Retraces is about as close to a finished play as that wire mesh shadow-ghost is close to a finished human.
Retraces is about as close to a finished play as that wire mesh shadow-ghost is close to a finished human. Tim Summers

Last night, Director Kyle Loven (my dear Lewis, Loss Machine) premiered Retraces at 12th Ave Arts, which will run through Sunday. I saw a press preview on Thursday and was underwhelmed by the show but ultimately jazzed by Amiya Brown's lighting and a few of the cool special FX.

The play feels like a creepy episode of Peanuts, but maybe I only say that because the lead, John Leith, sported a shaved head and wore an oversized mustard-yellow cardigan reminiscent of C. Brown. The other main actor, Ezra Dickinson, silently performance-danced around Leith—sometimes retracing his movements (get it!?)—like some kind of shadow, or a modern dance export of his consciousness. It was as if Schroeder traded in his piano for a pair of mauve tights. (To be fair, Dickinson actually danced in jeans during the show.)

Retraces is a blissfully short, dystopian abstraction. Leith's character seems to be buried in some kind of small apartment in rural Nowheresville, U.S.A. He speaks with an enigmatic friend through a large phone that looks like one of those cell phones from the '90s. There's a enigmatic "They" who may or may not be after Leith's character and who may or may not be communicating enigmatic messages via a gas station marquis board in town. There is tin foil, and that tin foil gets wrapped around weird parts of the actors' bodies in order to amplify the enigmatic messages they receive.

Meanwhile, composer Paurl Walsh stands at a spotlit synth board placed off to the side of the stage and blasts music that only our beloved Dave Segal could love; mostly diving and swelling static mixed in with noises that naturally occur in elevator shafts.

Despite the fact that I found it hard to get past the dystopian clichés, there was still some cool stuff going on in the realm of "advanced puppetry." Loven created miniature sets, trained a camera on them, and then projected them onto a large screen so it seemed as if the actors were walking around in a 3-D space.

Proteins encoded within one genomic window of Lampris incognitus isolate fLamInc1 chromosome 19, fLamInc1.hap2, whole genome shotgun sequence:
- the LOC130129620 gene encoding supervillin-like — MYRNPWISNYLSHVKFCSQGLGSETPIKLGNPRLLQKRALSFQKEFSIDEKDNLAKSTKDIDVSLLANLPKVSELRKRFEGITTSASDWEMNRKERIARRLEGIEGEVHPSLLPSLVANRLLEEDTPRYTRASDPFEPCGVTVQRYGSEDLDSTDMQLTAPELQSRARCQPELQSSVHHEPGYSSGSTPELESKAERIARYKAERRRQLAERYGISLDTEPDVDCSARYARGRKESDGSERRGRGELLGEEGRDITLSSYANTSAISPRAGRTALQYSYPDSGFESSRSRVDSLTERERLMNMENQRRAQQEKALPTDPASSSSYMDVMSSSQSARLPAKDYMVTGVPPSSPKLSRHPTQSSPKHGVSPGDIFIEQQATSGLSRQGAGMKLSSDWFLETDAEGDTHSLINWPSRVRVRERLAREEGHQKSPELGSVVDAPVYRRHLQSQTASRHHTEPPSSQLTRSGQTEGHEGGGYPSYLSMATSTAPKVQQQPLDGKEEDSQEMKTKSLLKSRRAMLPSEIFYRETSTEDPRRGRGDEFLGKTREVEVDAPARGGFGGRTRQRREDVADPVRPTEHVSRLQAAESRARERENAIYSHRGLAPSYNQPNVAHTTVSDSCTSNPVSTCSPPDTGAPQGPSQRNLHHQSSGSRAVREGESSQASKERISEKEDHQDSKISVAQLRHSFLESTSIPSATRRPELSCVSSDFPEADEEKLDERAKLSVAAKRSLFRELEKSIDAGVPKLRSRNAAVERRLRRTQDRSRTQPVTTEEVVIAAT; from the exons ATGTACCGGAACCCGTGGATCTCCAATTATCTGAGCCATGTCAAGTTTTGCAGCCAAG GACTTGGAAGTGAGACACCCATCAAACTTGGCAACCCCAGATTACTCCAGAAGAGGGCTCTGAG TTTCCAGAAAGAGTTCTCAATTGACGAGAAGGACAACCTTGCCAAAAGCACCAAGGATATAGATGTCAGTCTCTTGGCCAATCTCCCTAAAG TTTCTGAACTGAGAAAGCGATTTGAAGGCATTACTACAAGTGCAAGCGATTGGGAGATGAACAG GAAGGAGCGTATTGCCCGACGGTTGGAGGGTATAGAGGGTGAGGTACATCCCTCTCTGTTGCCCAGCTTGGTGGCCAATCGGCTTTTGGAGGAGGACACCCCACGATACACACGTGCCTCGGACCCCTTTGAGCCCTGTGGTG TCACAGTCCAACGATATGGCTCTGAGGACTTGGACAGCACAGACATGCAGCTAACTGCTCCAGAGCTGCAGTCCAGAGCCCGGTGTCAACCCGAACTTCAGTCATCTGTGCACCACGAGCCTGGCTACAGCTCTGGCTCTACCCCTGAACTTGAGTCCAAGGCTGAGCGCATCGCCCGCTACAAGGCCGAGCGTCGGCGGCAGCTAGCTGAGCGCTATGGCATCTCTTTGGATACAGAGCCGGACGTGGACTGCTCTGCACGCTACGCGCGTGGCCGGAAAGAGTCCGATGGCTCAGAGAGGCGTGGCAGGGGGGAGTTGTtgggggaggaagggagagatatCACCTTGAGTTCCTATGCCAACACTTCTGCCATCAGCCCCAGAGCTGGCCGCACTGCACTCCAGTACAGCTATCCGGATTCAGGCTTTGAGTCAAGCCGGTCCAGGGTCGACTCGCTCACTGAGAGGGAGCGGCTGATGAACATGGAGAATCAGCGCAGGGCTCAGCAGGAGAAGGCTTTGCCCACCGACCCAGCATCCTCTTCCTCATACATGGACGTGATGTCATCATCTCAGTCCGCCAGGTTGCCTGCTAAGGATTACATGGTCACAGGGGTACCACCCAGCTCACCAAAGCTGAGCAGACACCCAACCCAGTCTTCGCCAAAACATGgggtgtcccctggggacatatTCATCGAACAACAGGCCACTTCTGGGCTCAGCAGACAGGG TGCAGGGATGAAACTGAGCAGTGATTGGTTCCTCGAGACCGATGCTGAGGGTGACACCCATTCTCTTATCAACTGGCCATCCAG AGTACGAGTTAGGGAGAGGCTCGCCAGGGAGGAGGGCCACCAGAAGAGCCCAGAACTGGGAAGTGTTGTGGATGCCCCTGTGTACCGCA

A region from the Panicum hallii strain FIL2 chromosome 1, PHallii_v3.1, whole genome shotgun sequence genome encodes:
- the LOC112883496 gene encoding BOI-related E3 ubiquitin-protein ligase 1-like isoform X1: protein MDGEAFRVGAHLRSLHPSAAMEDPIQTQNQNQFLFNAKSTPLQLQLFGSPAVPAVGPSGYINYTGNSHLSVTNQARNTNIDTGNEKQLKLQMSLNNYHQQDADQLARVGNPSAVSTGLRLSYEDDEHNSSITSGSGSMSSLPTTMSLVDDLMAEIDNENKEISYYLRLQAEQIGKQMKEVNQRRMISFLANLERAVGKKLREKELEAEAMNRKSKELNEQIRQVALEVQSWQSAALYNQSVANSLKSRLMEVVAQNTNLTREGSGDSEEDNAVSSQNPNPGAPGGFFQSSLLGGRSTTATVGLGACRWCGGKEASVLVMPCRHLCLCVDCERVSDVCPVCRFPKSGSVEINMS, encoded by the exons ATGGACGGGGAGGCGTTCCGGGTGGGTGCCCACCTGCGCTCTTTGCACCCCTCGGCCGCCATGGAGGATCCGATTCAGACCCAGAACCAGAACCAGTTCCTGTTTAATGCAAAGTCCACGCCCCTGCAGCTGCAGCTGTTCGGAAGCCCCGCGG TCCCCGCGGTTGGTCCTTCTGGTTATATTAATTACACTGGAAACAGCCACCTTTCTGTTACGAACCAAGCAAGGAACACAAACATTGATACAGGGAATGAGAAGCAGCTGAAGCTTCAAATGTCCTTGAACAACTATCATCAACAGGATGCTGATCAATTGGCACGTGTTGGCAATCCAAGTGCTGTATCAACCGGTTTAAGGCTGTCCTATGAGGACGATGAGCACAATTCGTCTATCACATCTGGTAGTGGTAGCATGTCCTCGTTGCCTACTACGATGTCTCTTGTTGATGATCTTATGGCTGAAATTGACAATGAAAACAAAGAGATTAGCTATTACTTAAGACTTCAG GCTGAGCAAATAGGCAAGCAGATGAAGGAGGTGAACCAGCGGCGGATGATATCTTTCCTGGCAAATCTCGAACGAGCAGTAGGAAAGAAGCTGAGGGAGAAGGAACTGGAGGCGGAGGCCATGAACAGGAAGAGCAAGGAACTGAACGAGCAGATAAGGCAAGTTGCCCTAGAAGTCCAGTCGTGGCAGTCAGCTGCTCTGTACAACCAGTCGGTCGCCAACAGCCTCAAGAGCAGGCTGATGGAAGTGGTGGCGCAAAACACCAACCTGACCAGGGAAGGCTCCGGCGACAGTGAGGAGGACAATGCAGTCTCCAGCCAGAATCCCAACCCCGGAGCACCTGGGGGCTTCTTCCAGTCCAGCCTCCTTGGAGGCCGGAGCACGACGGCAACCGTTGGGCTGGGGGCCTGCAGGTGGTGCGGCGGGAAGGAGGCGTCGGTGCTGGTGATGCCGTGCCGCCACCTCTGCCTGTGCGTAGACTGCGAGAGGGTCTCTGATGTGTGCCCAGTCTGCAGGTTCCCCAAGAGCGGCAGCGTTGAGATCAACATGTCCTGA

There was some relationship between this projected scene and the live scene, but it was mostly atmospheric. The big thing that happened a couple times: An actor in ninja-like black costume puppetmastered a large tumbleweed across the stage, and then another actor in a ninja-like black costume puppetmastered a mini tumbleweed in front of the camera, which showed up as a large tumbleweed blowing across the scene on the projection. FX such as these were compelling, but they didn't seem integral to the action. As a metaphor, the FX might suggest that the world in which these characters live is a mere projection controlled by the enigmatic "They" (all the world's a stage, yada yada), but the metaphor isn't really explored in the narrative or in the characters' development, so it just feels like dramatic icing.

Weirdly, though, I kinda bonded with the wire mesh shadow-ghost thing you see in the photo above. The actors in ninja-like black costumes would trot out the prop and have it participate in certain activities that would move the plot forward. Sometimes it would just meditate in the middle of the stage. Sometimes, it would kind of swim-float around. If anything, it was the only character who truthfully embodied the play: a sketch of a figure, filigreed with light.